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Sketches of the Third Maryland Artillery.

By Captain W. L. Ritter.


Commanders of artillery companies experienced great difficulty in obtaining sufficient forage for their horses during the two last years of the war, not because of short supplies in the country, but because the quarter-masters' department failed to furnish it in sufficient quantities.

The organization of that department was defective in consequence of the appointment of incompetent officers and assistants. Men who were afraid to expose their hides to the enemy's bullets obtained through favoritism lucrative positions in the department of subsistence, hence the disastrous consequences.

That the reader may comprehend some of the difficulties that beset the artillery branch of the service, I copy the following communications of Captain John B. Rowan:

Headquarters Rowan's battery, near Kingston, Ga., Jan'y 28, 1864.
Major,—On my return from furlough I found the stock of [434] my battery affected with some fatal disease, fourteen horses having died within the three weeks of my absence and two to-day. Two more will die to-day or to-morrow at farthest, and several more are afflicted in a similar manner to those which have died.

The disease with which my stock have died seems to be an epidemic catarrh; known to be fatal unless the proper remedies are employed to check it, which remedies cannot be employed in the army for want of them. This disease was produced by the want of feed and the bad condition of what we did get, and the horses in the condition naturally produced by this bad feed, being then exposed to the very severe weather experienced a few weeks back, were in the very state to be afflicted with this fatal malady, and hence the result.

I have now but forty-eight well horses (and they are very poor) and ten unfit for any service. If I had a field with meadow land in it, and the horses turned in it, carefully separating the diseased horses from those not diseased, I think I might save nearly all the balance of the stock, but I am fully convinced if the stock remains tied up as it has been, with no proper medicine (and the proper medicine cannot be obtained), nearly all, if not all the remainder will die; I therefore respectfully ask that the inspector be invited to inspect the horses of this battery at an early day.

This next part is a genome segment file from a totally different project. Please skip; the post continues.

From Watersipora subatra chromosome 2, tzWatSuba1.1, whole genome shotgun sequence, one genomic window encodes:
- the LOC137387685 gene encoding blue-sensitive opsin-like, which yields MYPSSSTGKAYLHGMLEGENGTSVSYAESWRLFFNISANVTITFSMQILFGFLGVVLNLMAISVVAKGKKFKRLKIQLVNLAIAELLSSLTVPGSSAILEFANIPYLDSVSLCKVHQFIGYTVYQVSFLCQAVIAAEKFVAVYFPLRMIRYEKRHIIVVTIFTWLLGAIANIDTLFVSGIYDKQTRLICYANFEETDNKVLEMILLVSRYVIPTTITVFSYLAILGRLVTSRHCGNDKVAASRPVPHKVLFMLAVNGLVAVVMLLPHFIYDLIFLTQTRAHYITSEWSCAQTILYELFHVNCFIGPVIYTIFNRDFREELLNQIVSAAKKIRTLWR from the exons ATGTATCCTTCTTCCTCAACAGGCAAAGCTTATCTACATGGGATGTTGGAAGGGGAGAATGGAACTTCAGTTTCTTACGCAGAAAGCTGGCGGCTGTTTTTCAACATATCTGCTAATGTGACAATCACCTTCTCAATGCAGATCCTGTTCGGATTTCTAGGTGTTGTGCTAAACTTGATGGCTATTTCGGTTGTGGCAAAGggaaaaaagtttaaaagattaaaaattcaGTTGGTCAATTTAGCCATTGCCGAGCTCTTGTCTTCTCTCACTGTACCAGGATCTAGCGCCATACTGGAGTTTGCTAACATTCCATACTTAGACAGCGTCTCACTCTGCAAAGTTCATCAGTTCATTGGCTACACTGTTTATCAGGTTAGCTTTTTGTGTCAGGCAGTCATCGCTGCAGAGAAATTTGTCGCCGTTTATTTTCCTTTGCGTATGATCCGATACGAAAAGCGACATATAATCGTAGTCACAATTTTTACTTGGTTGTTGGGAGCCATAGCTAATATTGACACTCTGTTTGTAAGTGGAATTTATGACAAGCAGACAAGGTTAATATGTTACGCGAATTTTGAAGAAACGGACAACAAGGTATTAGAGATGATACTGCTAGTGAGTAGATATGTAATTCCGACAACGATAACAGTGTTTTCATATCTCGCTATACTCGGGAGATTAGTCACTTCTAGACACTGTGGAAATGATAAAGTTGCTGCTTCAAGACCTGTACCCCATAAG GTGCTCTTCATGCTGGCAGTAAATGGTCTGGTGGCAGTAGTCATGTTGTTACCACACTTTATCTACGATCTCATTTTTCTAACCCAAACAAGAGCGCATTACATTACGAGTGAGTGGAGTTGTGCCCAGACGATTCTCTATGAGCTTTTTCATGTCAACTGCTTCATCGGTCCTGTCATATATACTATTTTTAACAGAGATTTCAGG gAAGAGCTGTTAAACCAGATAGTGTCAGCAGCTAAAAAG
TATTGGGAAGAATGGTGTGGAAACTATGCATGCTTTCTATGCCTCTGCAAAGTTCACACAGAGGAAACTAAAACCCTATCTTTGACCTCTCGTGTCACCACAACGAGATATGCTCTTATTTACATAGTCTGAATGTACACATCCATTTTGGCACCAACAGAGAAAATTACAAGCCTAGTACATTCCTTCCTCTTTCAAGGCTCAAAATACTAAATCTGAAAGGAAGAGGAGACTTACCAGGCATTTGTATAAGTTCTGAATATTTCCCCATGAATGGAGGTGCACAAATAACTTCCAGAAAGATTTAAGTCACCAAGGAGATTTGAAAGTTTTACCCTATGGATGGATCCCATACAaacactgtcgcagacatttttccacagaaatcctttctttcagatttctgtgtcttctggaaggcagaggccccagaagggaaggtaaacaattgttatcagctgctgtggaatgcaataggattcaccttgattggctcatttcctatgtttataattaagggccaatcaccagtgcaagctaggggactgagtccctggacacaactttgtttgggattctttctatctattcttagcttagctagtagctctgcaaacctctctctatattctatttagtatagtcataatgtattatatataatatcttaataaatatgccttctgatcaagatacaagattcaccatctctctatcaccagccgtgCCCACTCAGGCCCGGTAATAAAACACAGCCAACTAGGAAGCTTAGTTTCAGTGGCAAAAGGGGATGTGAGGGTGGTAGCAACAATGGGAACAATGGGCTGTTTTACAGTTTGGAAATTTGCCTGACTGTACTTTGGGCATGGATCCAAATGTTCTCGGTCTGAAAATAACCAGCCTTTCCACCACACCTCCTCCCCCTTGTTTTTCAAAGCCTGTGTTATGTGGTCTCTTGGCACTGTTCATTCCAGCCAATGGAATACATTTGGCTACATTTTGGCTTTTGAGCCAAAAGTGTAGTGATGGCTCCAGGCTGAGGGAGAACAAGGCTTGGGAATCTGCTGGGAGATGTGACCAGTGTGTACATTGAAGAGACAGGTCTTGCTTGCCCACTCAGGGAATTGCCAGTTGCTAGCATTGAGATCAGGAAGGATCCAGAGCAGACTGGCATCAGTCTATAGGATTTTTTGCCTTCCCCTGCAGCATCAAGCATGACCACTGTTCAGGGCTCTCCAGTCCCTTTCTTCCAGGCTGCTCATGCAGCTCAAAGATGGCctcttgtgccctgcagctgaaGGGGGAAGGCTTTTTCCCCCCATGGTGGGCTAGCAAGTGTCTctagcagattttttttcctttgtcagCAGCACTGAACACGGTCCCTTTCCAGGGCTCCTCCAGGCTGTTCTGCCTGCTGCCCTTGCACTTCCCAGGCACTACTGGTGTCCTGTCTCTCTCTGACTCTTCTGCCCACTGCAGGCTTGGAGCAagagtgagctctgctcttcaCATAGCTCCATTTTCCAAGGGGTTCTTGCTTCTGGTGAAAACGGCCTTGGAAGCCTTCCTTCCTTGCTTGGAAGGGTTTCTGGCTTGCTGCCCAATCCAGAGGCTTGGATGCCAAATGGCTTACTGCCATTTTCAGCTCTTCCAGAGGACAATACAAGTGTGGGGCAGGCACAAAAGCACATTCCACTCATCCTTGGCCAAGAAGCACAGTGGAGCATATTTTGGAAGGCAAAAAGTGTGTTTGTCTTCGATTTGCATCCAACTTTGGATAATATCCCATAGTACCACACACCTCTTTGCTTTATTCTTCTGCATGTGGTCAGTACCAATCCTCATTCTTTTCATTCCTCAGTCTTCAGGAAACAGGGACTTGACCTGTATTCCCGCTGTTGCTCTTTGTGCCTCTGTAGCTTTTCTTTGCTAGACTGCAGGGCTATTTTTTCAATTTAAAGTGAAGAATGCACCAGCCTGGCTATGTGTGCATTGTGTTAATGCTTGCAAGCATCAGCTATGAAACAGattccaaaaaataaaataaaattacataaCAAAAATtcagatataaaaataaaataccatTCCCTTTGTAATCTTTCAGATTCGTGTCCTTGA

I have three wagons, two six mule and one four mule, for which I have but twelve mules, three of which are unfit for service. In case I had to move I would not have mules enough actually to pull the empty wagons. I have kept up my forage teams by relieving them with my forge and battery wagon teams, until I have well nigh lost all. The poor feed has affected them as well as the horses, and unless my teams are filled up I shall soon have none. I either wish to give up my large wagons or have six mules to each. To keep up my stock I want seven more good mules for the teams I now have. I ought to have more wagons and cannot complete my stabling under two months with the wagons I now have. I have no mule harness at all for my forge and battery wagons, although application after application has been made for them. My mules have been almost ruined by the artillery harness which I was compelled to use. No blame is attributable to the battalion quarter-master, but the crime is higher up upon the roll, his superiors in the same line. I need twenty artillery bridles and a coil of manilla rope for picket and halters (the horses having actually eaten up bridle and halter, leather and rope during the famine), also three saddles and a few [435] collars—these things in addition to what I made a requisition for and have not been supplied.

Several of my men are actually barefoot, a number of others nearly so. The quarter-master says he cannot draw any. What is the remedy for this? I also need salt for the horses.

These are some of wants not already made apparent by former requisitions, and I respectfully request you, Major, to have them supplied.

Respectfully submitted,

John B Rowan, Captain commanding Battery. To Major Joseph Palmer, commanding Battalion of Artillery Stevenson's Division.


Respectfully forwarded.

Joseph Palmer, Major commanding Battalion Artillery Stevenson's Division.